• Cattle are often imported into the U.S., slaughtered, and the meat sent back to Mexico and Canada
  • Cattle trade follows a cyclical pattern and numbers can vary greatly from year to year affected by factors including currency depreciation and drought
cattle trade and nafta
Cattle Trade and NAFTA

Although NAFTA led to significant increases in agricultural trade between the U.S. and Mexico, beef and cattle trade between the two countries was well established and saw dramatic increases for decades prior to NAFTA.

2002 live cattle trade
2002 Live Cattle Trade
  • In 2002, the U.S. traded 2.7 million head of live cattle worth $1.57 billion with Mexico and Canada
  • Imports of 1.87 million head from Canada accounted for 61.51% of total trade
  • Imports from Mexico worth $300.5 million accounted for 29.78%
breeding cattle trade
Breeding Cattle Trade
  • Although only a small percentage of total live cattle trade, beef and dairy breeding cattle still accounted for $34.6 million in 2002
  • Breeding cattle trade occurs primarily in U.S. imports from Canada and exports to Mexico
non breeding cattle imports from mexico
Non-Breeding Cattle Imports from Mexico
  • In 2002, 65% of the non-breeding cattle imported into the U.S. from Mexico weighed 200-440 pounds
  • Cattle weighing from 200 – 705 pounds accounted for 808,907 of the 816,456 head imported in 2002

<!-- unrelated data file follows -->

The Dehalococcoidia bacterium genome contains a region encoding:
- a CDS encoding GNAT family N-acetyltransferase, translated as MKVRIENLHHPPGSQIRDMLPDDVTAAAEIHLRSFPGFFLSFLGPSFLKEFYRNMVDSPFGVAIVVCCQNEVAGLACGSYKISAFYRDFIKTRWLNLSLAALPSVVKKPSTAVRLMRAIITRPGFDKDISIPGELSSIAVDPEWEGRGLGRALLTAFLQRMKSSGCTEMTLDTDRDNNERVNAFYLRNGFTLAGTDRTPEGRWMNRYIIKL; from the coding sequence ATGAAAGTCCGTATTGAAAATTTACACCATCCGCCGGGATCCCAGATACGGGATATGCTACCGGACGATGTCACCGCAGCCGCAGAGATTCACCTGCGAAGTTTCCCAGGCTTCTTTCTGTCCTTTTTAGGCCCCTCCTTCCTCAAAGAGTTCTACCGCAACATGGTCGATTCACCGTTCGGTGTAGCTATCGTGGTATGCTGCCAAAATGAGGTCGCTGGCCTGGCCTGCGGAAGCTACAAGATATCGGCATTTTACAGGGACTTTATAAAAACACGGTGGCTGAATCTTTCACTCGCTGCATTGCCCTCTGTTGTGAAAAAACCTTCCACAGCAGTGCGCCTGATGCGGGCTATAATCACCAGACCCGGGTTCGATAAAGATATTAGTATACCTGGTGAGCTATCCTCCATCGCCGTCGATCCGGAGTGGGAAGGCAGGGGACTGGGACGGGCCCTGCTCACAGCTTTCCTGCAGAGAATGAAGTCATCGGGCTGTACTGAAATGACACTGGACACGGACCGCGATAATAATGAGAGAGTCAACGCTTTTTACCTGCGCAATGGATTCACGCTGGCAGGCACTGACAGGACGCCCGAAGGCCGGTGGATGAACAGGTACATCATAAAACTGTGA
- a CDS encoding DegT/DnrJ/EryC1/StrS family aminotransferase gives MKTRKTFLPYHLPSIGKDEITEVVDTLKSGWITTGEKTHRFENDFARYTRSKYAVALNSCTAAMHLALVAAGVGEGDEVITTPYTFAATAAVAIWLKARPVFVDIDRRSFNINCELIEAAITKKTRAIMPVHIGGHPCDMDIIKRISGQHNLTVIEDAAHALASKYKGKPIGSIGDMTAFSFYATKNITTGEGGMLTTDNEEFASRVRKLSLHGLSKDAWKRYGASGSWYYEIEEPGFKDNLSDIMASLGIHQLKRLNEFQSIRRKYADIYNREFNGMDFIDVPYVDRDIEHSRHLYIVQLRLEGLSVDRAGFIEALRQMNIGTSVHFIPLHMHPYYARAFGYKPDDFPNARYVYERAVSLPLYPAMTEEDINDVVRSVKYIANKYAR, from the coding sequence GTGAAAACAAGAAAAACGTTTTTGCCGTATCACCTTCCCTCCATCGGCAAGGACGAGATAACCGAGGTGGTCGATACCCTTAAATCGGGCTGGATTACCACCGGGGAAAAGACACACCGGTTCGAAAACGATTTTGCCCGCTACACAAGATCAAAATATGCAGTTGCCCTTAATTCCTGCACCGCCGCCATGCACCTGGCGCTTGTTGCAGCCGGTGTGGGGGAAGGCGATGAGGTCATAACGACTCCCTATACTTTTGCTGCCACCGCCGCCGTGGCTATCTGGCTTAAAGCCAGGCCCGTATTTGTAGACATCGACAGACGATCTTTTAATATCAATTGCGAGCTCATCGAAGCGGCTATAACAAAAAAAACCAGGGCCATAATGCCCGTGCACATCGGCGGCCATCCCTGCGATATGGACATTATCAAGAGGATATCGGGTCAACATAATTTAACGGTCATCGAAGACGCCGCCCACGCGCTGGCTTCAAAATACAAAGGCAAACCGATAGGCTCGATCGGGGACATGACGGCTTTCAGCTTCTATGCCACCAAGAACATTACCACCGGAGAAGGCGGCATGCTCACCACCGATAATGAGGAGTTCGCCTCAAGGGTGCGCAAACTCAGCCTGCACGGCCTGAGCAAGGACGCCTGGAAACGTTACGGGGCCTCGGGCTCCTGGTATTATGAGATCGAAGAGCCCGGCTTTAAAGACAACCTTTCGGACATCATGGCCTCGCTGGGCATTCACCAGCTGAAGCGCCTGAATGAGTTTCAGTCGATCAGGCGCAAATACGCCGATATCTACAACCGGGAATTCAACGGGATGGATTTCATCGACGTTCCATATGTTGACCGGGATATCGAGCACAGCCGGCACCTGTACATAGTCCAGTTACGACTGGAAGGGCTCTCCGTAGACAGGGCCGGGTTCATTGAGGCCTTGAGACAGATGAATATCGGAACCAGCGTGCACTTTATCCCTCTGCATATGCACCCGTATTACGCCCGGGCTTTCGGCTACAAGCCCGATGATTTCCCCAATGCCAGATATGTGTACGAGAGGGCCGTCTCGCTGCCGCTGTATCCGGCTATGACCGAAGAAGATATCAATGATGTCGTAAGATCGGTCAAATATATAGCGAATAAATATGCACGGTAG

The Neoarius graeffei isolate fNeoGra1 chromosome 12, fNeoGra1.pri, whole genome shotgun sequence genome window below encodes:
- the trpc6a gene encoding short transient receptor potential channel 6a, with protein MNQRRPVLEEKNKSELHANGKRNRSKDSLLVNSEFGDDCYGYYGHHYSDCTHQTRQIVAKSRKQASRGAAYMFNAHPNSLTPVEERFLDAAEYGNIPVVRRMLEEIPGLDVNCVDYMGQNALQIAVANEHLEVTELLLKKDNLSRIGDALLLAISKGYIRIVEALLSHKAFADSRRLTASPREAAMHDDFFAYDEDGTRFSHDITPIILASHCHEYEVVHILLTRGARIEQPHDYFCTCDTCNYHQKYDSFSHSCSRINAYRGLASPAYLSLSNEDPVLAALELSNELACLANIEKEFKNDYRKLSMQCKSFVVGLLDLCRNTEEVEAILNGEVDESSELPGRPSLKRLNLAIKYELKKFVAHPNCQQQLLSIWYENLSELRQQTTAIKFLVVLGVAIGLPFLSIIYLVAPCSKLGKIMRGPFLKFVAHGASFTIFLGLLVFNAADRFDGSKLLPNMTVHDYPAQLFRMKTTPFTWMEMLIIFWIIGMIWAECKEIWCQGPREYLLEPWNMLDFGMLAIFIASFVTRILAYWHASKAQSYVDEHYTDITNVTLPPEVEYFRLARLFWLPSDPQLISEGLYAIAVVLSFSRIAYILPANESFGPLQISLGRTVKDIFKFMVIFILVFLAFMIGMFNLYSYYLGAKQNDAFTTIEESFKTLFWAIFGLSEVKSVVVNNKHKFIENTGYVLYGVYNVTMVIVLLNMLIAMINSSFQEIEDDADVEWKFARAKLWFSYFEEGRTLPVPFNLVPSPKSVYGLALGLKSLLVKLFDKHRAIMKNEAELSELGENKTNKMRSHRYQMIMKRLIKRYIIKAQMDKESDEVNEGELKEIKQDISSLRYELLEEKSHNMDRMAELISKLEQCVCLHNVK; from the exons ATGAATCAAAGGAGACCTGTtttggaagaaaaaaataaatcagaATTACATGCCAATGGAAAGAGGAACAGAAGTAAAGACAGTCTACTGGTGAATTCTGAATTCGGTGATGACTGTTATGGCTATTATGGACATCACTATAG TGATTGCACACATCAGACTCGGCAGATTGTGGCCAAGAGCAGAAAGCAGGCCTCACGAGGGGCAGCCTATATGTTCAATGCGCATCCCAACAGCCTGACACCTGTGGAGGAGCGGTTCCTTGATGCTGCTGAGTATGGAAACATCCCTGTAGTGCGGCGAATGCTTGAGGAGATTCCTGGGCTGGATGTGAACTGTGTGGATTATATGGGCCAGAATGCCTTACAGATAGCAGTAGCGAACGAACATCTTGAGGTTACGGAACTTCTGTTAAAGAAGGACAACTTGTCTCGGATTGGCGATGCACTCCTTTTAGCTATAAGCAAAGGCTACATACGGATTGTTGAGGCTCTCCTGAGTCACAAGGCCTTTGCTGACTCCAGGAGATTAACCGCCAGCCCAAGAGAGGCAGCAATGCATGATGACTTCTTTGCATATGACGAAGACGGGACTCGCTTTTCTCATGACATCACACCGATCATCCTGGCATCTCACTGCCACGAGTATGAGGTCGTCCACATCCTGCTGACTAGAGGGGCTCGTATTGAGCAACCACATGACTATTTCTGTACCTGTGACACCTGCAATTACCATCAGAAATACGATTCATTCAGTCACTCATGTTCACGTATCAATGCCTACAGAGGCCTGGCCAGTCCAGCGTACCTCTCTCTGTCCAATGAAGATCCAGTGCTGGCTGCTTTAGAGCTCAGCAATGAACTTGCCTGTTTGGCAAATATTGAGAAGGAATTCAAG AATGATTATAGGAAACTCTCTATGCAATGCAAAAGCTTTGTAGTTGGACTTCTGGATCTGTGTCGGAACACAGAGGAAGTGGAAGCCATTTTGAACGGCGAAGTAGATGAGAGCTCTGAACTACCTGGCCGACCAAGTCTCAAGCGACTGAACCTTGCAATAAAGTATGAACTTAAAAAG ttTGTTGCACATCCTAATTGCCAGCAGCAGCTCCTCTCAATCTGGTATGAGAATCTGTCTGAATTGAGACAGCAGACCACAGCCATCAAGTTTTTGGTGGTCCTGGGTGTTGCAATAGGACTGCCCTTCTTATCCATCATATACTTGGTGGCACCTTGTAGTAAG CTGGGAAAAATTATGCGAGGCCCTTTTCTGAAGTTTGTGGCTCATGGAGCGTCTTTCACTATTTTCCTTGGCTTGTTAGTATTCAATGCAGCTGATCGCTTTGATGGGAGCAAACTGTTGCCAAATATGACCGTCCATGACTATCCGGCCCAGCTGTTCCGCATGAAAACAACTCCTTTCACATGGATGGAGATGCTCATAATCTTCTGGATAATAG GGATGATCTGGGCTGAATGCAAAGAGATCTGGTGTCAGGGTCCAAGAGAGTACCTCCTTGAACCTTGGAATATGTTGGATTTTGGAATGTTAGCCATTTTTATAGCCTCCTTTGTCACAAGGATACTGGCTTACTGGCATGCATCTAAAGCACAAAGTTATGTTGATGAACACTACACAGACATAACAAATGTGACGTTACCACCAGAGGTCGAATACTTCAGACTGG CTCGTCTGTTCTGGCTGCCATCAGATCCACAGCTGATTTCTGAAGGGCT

non breeding cattle imports from canada
Non-Breeding Cattle Imports from Canada
  • Imports of slaughter cattle from Canada worth $745.9 million accounted 61.37% of non-breeding cattle imported in 2002
  • Cattle in the heavier weight categories from 440 - >705 pounds contributed 446,834 to the total of 1,669,208 head imported in 2002
analysis of imports from mexico and canada
Analysis of Imports from Mexico and Canada
  • Average weight of Mexican cattle imported into the U.S. is ~ 450 pounds
  • The cattle are fed in the U.S. to ~ 1200 pounds
  • Thus, 2/3 of their final carcass weight was acquired in the United States
  • Average weight of Canadian cattle imported into the U.S. is ~ 1200 pounds
  • These cattle are fattened in Canada and slaughtered shortly after entering the United States
trade of other cattle products
Trade of Other Cattle Products
  • There is also trade of bovine genetic products between the United States, Mexico, and Canada
  • The majority of this trade involves bovine semen moving between the U.S. and Canada
  • In 2002, the U.S imported semen worth $13.6 million from Canada
  • U.S. exports of semen were valued at $3.8 million to Canada and $5.5 million to Mexico
  • Trade in bovine embryos is relatively small with a total value of $644,884 for U.S. exports and imports in 2002
looking toward the future
Looking Toward the Future
  • It is clear that the U.S., Mexican, and Canadian beef and cattle industries will continue to evolve and face challenges in the future
  • Trade could become even more liberalized or new trade restrictions could be implemented
  • Increased protectionism could result from growing concerns about the potential animal and/or human health and economic impacts of diseases such as foot and mouth (FMD), bovine spongiform encephalopathy (BSE), and others
  • The growing and increasingly affluent North American population will continue to demand greater quantities of high quality beef products